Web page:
The Taliban regime in Afghanistan seeks international recognition while continuing to belie all expectations of moderation in power
The first public appearance of Haibatullah Akhundzada, the supreme leader of the Afghan Taliban regime, left no hope that those who took charge of this obscure country will change for the better. Akhundzada, who was even said to have died at some point, made his first trip outside Kandahar for a two-day meeting of Taliban clerics in Kabul last week. In recent weeks, the Taliban, faced with factionalism and internal divisions, has responded by going into default mode, and women have been the prime target. New restrictions on their movements have been imposed and there is no light at the end of the tunnel for girls who want to go to school. All expectations that this conference might offer a way forward have been belied. A resolution adopted at the end of the two-day men’s conference made only vague references to “respect for women’s rights” and the need for “religious and modern education”. The meeting was closed to the media, but Akhundzada’s speech was broadcast publicly. Uncompromising in the Taliban system, he made no concessions to the demands of Afghans and the international community that the regime must become inclusive of minorities and, more urgently, allow girls to go to school.
Taliban rule is not a normal arrangement. The armed group, whose luminaries include several designated terrorists, seized power by force and is determined to impose its extremist views on the people of the country. The reversal of the moderate gains in education and women’s rights made over the past two decades is one thing. He has shown no signs of accommodating non-Pashtun and non-Sunni minority communities in Afghanistan. And he showed all the signs of being in contact with the major transnational terrorist group, Al-Qaeda, and the cross-border terrorist groups, Lashkar-e-Toiba and Jaish-e-Mohammed. Yet this regime in Kabul wants international recognition as the legitimate government of Afghanistan and wants help from the world to overcome its difficulties, including a devastating earthquake that caused large-scale destruction. Akhundzada and the Taliban must realize that just as the world is rushing to provide humanitarian aid to this natural disaster, it can hardly sit idly by and watch a Taliban-caused disaster unfold.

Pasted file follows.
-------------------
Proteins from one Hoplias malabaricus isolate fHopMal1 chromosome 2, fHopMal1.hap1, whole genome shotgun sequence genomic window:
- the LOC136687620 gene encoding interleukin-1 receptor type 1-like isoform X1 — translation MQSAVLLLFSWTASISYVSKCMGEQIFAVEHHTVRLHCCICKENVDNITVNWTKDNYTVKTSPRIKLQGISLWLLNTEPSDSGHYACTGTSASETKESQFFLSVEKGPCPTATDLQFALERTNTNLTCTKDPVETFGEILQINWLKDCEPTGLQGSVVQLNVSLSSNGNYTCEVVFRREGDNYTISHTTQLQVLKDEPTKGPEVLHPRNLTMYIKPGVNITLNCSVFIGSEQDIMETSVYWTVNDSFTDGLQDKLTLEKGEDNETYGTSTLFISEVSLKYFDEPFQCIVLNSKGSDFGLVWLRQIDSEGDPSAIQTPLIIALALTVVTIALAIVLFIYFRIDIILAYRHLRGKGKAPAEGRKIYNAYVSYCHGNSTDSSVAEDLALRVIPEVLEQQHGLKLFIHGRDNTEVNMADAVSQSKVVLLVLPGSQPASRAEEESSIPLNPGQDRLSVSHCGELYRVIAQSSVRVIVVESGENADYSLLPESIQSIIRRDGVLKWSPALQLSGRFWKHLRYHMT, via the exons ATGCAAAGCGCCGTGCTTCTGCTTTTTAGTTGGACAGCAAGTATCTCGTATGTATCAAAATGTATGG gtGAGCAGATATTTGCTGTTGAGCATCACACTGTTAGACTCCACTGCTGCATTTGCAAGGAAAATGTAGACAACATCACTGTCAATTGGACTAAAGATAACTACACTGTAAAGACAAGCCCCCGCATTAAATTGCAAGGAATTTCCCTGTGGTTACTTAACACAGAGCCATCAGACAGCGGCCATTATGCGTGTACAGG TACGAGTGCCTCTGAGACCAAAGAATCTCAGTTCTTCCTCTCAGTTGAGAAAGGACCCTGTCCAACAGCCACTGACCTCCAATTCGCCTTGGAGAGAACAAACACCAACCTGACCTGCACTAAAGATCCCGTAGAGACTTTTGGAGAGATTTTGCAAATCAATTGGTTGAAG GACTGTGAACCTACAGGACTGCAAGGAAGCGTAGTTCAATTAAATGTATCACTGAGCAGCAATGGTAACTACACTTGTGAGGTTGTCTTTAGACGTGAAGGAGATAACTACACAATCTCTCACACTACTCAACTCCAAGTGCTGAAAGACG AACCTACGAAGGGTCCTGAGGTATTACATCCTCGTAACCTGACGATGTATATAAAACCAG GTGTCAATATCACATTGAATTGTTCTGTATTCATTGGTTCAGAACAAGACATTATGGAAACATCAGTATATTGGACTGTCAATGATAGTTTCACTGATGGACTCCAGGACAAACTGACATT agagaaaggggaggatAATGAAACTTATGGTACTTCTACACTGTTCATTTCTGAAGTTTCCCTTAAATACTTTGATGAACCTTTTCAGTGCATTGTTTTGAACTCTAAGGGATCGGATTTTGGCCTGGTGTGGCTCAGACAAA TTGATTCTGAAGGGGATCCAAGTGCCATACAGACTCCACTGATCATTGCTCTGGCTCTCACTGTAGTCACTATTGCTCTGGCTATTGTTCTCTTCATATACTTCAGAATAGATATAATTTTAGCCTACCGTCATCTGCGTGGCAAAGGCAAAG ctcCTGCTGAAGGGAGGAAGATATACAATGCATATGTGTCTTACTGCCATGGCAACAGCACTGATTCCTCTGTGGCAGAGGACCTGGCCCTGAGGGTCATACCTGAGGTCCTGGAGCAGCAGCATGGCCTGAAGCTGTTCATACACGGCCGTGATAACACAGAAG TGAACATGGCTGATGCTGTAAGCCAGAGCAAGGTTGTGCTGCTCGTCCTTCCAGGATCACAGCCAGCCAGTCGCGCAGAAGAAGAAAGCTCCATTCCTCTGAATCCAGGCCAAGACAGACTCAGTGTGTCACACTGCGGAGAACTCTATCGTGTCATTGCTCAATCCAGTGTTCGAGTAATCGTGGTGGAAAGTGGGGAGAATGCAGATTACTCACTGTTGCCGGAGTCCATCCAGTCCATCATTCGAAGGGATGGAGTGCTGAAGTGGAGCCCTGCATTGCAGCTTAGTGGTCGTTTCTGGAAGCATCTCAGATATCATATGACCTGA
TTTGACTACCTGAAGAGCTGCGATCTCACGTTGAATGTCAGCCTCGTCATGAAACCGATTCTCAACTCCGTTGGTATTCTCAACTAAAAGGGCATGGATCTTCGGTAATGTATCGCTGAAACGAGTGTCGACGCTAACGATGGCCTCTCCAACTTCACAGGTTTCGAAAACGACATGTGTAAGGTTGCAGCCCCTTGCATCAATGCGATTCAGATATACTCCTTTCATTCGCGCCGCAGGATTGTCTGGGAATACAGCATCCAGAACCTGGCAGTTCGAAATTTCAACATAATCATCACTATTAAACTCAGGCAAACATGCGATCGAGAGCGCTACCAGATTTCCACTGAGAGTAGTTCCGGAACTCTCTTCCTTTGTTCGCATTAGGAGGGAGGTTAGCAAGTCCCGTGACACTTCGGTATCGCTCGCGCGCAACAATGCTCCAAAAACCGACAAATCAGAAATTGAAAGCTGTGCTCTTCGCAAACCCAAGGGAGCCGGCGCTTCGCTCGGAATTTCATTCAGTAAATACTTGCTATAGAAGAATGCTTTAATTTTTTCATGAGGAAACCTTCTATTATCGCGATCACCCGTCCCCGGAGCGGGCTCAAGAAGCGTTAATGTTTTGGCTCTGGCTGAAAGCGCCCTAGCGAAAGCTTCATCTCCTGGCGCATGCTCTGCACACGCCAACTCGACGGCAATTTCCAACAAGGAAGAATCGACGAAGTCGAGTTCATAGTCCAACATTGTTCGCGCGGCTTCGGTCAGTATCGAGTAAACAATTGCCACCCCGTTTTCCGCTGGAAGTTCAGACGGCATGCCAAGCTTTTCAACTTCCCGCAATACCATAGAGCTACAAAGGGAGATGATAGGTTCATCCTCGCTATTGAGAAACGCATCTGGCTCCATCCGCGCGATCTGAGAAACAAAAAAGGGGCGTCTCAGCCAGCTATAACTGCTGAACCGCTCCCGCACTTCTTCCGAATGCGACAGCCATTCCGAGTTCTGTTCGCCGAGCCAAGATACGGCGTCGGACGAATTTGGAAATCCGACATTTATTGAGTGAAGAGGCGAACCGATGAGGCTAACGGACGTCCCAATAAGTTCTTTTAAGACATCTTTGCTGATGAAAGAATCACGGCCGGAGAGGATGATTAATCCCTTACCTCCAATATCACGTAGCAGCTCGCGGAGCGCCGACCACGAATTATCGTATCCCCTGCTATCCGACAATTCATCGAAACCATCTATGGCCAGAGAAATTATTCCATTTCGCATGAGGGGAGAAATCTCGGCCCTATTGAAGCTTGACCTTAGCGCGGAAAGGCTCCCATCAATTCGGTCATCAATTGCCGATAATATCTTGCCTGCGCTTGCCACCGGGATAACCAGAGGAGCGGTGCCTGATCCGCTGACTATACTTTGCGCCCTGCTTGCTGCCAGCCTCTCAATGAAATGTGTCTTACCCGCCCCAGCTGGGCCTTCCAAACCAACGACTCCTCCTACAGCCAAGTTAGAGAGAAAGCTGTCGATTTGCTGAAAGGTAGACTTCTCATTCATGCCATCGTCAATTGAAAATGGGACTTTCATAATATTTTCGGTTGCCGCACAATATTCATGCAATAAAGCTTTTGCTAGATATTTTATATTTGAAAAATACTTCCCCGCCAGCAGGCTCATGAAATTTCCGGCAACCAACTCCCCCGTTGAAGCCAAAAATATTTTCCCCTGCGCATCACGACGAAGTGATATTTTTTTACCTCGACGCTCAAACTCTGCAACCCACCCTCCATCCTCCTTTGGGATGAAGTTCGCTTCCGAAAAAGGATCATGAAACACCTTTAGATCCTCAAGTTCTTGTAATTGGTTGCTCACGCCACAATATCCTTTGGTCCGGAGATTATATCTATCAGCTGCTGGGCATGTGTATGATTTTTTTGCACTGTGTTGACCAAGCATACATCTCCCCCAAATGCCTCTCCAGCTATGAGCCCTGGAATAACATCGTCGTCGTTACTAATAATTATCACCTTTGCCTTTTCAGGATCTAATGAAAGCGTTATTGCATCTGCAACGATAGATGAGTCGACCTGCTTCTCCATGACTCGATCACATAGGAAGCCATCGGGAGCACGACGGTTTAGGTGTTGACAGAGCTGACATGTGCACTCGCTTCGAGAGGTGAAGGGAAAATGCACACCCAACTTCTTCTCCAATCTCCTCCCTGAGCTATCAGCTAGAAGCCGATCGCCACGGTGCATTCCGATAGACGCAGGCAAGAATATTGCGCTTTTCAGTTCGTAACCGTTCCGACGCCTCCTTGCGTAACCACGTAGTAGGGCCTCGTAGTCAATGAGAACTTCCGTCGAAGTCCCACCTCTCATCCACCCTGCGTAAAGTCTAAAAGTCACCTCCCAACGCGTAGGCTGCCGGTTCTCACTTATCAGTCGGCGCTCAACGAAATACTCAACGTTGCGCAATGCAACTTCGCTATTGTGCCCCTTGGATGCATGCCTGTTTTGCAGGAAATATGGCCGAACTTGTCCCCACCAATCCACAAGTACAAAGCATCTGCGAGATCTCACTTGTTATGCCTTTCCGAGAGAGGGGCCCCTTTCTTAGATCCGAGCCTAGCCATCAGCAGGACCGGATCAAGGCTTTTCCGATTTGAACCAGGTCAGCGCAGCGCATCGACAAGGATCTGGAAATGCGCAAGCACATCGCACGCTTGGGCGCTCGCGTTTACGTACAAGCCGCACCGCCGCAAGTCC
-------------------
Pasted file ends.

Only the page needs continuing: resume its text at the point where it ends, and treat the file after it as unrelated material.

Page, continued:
It is good that India, which reopened its embassy in Kabul in late June with a small team of security and other officials, vigorously defended the rights of Afghan women at the Geneva conference even as she drew attention to the situation of Delhi sending relief material in two special planes for the survivors of the earthquake.